Hemp had a great news day today with two great article in the paper.
First is and op-ed from our board member and hemp historian, Les Stark in the Reading Eagle.
At one time dozens of hemp mills processed the local crop in all parts of the county, and rope was manufactured in the Jackson Rope plant in Reading.
One might ask, “Are we any closer today to passing industrial hemp legislation?”
The answer is yes, we are very close.
There are two bills currently waiting floor votes in the Pennsylvania General Assembly: Senate Bill 50 and House Bill 967. Both bills were introduced with bipartisan support into their respective Agricultural and Rural Affairs committees, and in May the issue received a bicameral hearing. In October, both committees voted unanimously to send the bills to the floor for a vote.
Both bills attempt to align Pennsylvania law with current federal law. The federal farm bill passed in 2014 contains Section 7606, which allows farmers to grow hemp if affiliated with a university research program or licensed by their state Department of Agriculture, provided they live in states that have passed pro-hemp legislation.
Currently, 27 states have passed laws that align with Section 7606 and allow their farmers to grow hemp.
Kentucky cultivated 3,000 acres of hemp last year and is entering its third season for growing the crop.
Colorado will be entering its fourth year of cultivating industrial hemp and will put in another several thousand acres.
A half dozen states in all grew hemp last year, and this year it is expected to be grown in a dozen states, including New York. If we can pass hemp legislation right now, we may be able to get seeds in the ground this spring. A delay will force us to wait an entire year while our competitors take the lead.
As a board member of the newly created Pennsylvania Hemp Industry Council, I talked to hundreds of people this year at the 100th Pennsylvania Farm Show in Harrisburg. It was the organization’s debut event. The mission of the PaHIC is to get the legislation over the finish line and then to match up interested farmers with industries that can make use of the seed, stalk, fiber and cellulose material of the hemp plant.
Overall we talked to thousands of people, and what we found out was that there is much excitement about industrial hemp in Pennsylvania. No surprise there, for the Pennsylvania Farm Bureau passed a pro-hemp resolution all the way back in 2000.
Farmers across the state are ready to go, and we have industry ready to commit to buying crops of hemp right off the bat.
We’ve been talking about hemp in Pennsylvania for a long time but never has there been this much excitement. We are so close now that we can feel it: the birth of a new billion- dollar industry in the commonwealth.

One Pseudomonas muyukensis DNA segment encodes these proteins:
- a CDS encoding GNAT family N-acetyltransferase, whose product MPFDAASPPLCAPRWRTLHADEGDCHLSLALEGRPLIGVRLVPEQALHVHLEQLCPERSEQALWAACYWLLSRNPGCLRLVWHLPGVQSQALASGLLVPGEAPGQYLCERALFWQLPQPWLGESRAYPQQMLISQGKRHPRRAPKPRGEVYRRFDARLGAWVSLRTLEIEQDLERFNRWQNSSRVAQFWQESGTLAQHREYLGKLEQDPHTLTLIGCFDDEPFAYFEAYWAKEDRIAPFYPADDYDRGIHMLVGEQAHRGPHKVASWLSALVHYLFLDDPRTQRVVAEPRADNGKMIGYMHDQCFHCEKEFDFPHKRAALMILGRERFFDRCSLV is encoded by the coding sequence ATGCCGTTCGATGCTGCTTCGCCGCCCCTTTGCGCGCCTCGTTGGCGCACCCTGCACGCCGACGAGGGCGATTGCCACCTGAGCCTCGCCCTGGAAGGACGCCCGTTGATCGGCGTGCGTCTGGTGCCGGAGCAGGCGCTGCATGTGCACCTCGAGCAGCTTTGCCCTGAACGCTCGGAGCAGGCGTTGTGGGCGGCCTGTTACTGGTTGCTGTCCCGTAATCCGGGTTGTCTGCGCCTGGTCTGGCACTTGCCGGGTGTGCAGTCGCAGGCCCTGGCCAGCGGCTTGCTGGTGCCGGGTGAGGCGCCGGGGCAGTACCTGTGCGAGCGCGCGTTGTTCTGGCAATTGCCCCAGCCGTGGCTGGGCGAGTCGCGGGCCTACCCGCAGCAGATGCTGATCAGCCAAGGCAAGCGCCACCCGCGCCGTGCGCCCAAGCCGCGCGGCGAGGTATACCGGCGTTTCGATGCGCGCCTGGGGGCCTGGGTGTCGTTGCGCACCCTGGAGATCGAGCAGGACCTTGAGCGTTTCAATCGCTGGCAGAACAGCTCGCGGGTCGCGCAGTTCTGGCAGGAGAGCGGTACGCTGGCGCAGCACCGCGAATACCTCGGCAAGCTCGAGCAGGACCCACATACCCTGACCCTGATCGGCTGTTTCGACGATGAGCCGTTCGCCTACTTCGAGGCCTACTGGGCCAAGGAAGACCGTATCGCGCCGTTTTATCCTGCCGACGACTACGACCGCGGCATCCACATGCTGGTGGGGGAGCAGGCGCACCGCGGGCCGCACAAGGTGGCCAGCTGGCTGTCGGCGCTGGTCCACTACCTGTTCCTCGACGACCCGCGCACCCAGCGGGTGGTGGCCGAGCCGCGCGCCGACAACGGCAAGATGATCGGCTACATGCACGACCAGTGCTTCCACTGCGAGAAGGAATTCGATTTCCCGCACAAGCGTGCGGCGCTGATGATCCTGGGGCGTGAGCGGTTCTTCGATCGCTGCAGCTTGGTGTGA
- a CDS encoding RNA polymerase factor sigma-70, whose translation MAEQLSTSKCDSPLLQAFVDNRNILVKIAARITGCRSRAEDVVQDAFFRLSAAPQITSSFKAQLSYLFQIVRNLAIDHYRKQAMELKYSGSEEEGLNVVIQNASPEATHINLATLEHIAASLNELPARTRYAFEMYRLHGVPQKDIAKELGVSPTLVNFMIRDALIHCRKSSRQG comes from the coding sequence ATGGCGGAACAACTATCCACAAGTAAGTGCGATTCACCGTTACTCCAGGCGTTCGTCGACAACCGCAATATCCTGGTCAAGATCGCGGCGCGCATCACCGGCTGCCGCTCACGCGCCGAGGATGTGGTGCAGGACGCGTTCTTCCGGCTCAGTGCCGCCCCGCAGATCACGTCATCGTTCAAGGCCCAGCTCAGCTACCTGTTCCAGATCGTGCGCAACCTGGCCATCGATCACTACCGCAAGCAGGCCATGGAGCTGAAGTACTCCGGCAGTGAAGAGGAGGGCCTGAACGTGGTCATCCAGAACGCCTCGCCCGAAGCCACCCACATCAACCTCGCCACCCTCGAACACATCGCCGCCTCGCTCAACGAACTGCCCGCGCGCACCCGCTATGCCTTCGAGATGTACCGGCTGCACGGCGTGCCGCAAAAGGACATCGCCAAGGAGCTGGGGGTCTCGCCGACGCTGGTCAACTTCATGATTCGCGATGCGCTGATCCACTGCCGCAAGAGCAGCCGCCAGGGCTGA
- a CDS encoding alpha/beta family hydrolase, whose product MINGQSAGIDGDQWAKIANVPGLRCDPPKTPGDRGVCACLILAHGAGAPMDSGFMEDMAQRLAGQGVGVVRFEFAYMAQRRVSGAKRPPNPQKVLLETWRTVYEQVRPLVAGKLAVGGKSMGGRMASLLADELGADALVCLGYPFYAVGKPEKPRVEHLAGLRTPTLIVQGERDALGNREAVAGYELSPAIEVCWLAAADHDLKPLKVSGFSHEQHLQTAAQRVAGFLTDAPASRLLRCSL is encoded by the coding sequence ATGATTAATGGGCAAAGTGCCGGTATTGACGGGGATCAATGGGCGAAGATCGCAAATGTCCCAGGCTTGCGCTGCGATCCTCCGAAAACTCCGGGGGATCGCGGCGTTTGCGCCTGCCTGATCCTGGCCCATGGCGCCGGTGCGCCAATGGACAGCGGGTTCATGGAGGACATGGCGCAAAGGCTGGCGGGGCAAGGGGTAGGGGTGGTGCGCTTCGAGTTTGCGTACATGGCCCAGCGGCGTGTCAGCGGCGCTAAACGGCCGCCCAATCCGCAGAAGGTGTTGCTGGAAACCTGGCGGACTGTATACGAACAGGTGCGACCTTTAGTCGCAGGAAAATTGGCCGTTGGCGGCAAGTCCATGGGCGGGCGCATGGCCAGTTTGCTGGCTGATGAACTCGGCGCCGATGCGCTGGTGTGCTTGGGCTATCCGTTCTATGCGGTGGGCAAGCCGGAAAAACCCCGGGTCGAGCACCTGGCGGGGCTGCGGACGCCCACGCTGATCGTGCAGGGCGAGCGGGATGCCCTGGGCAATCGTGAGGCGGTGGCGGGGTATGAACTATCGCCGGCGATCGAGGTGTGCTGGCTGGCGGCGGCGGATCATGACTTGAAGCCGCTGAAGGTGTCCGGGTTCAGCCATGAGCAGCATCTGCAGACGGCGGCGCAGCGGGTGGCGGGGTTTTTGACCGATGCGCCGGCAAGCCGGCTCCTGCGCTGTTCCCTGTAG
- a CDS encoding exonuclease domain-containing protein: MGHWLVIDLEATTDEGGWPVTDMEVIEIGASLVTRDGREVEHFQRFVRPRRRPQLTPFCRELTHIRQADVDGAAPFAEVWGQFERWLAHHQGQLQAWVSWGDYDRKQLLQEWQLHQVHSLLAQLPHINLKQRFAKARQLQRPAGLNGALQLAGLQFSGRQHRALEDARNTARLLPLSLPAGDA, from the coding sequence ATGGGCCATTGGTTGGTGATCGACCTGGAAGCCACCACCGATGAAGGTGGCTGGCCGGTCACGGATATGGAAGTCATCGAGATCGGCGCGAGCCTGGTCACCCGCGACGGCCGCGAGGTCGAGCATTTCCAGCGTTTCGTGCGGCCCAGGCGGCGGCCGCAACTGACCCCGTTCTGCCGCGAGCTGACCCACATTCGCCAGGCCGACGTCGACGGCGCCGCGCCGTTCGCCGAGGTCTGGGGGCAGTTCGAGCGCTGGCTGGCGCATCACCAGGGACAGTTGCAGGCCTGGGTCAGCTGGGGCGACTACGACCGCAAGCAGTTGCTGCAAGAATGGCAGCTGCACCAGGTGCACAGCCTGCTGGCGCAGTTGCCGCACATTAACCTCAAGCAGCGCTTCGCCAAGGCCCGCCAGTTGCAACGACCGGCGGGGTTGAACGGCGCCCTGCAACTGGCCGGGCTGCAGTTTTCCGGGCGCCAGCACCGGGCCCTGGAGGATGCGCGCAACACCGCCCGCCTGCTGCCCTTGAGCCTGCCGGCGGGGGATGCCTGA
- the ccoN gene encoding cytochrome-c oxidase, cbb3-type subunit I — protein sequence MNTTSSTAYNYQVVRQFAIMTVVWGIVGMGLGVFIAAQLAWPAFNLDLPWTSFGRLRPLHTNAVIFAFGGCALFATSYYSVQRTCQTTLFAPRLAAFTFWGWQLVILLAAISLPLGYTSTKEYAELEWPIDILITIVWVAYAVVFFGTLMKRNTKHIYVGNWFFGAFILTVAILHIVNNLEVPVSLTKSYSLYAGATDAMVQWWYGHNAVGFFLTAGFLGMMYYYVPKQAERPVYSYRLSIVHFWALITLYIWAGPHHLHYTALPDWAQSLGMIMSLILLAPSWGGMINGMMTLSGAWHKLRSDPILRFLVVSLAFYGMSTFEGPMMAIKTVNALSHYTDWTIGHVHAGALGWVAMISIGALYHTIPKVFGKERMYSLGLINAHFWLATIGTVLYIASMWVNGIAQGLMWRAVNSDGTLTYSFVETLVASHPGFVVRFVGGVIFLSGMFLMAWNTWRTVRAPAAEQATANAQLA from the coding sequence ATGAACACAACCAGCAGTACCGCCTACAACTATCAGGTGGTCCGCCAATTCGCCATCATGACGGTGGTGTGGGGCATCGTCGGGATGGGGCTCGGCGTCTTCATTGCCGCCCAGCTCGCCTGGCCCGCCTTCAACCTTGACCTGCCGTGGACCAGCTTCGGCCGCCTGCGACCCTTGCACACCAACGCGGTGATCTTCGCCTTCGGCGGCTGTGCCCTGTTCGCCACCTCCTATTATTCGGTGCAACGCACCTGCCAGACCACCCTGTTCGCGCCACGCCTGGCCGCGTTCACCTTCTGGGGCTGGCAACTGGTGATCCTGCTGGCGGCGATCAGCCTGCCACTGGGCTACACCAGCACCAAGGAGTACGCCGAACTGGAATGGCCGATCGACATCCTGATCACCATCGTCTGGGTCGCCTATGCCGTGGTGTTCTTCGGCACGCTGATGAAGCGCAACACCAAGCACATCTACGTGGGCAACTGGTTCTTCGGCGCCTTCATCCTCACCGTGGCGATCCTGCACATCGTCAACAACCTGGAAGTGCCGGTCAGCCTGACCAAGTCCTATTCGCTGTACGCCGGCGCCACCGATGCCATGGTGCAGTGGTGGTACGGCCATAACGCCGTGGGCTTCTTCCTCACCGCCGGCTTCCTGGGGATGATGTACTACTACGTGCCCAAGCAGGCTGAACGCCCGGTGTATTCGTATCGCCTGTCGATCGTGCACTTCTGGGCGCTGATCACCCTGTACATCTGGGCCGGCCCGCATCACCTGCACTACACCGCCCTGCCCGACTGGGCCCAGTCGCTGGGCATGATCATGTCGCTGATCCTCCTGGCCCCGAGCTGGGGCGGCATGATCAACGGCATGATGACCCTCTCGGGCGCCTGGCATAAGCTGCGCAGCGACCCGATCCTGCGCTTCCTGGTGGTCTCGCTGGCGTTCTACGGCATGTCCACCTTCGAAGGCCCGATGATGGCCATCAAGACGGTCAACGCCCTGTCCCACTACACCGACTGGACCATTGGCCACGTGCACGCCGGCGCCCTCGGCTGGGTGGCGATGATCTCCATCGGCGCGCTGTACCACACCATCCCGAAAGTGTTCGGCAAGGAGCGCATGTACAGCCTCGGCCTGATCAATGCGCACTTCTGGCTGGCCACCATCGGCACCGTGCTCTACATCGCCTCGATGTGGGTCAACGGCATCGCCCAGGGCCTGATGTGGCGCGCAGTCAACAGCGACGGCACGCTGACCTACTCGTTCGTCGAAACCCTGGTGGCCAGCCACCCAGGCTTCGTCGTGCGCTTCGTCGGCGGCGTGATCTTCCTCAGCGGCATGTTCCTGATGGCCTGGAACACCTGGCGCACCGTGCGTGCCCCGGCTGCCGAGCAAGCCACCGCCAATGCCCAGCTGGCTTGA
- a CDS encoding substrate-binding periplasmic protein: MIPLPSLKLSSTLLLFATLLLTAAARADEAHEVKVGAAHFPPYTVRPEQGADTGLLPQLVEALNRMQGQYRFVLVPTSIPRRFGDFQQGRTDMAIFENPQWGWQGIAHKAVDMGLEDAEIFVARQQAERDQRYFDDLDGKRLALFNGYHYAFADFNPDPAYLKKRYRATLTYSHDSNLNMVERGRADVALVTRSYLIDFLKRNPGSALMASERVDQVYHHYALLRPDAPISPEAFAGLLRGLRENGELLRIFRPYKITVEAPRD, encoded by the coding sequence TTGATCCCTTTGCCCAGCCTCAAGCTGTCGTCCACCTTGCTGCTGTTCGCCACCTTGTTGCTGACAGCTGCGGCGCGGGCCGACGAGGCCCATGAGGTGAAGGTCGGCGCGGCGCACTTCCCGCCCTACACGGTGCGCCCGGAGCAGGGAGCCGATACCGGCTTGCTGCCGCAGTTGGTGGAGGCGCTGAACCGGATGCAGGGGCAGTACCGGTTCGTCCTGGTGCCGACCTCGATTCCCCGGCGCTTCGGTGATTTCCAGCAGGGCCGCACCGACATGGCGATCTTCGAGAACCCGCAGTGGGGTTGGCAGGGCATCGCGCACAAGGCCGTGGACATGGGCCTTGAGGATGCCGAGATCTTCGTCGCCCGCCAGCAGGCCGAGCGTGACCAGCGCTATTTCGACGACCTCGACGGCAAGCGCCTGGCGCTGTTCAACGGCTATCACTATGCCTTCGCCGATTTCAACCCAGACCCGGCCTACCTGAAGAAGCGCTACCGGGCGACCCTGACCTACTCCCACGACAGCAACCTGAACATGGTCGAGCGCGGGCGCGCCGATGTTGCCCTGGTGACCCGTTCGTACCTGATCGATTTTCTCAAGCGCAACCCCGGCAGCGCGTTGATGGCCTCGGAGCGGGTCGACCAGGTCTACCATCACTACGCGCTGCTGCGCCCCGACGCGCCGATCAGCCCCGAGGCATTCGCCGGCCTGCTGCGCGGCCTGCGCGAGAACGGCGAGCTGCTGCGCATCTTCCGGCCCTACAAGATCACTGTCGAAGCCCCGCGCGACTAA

In Pennsylvania we will use hemp for flooring products, composite materials, plastics, paper, Hempcrete building materials, food products for human consumption, livestock and poultry feed, horse bedding, biofuels, land remediation, cover crops, auto parts and many other exciting applications.
We have everything going for us in Pennsylvania: a rich history of hemp production, an innovative agricultural industry, some of the best soil on Earth and close proximity to all major markets on the East Coast. With those kinds of advantages, Pennsylvania is positioned to not just participate but to lead in the new emerging American hemp industry.
All we are waiting on is for the industrial hemp bills to be scheduled for votes on the floor of the state Capitol. If it’s voted on, we are positive a hemp bill will pass and be signed into law. This will be a positive step for the entire state and will create jobs, protect the environment and help agriculture.
That’s what’s called a win-win-win.
The General Assembly should act now
Next is an article featuring our champion in the State Senate, Judy Schwank, from the Daily Review.
The push continues to bring hemp to Pennsylvania.
Senator Judy Schwank of the 11th district is one of the legislators pushing for Bill 50, which hopes to legalize the industrialized growth of hemp.
As far as Schwank is concerned, there is no legitimate argument against hemp itself.
“I look at it more as a misunderstanding about the nature of the crop,” she said. “Hemp and marijuana, while of the same Cannabis family are not the same strain. A good analogy is the difference between field corn and sweet corn.”
Schwank said that hemp is distinguished by having .03 percent tetrahydrocannabinol, or THC, the psycho active element that gives recreational or medical marijuana its potency.
“You could smoke 10 acres of hemp and not get high,” she said.
Schwank said hemp has many uses, with many states already running pilot projects and research on crops up and running.
She said Pennsylvania has an advantage over other states, as the soil and climate make it perfect for growing hemp.
She said, historically, it was colonial Pennsylvania that started growing hemp. She said towns such as Hempfield Township in Lancaster take their names from the historical crop.
Schwank said currently the bill is awaiting consideration on the Senate calendar.
“It has gone through the committee process, passing both the Agriculture and Rural Affairs Committee and the Appropriations Committee,” she said. “The next step, hopefully, is consideration by the full Senate body.”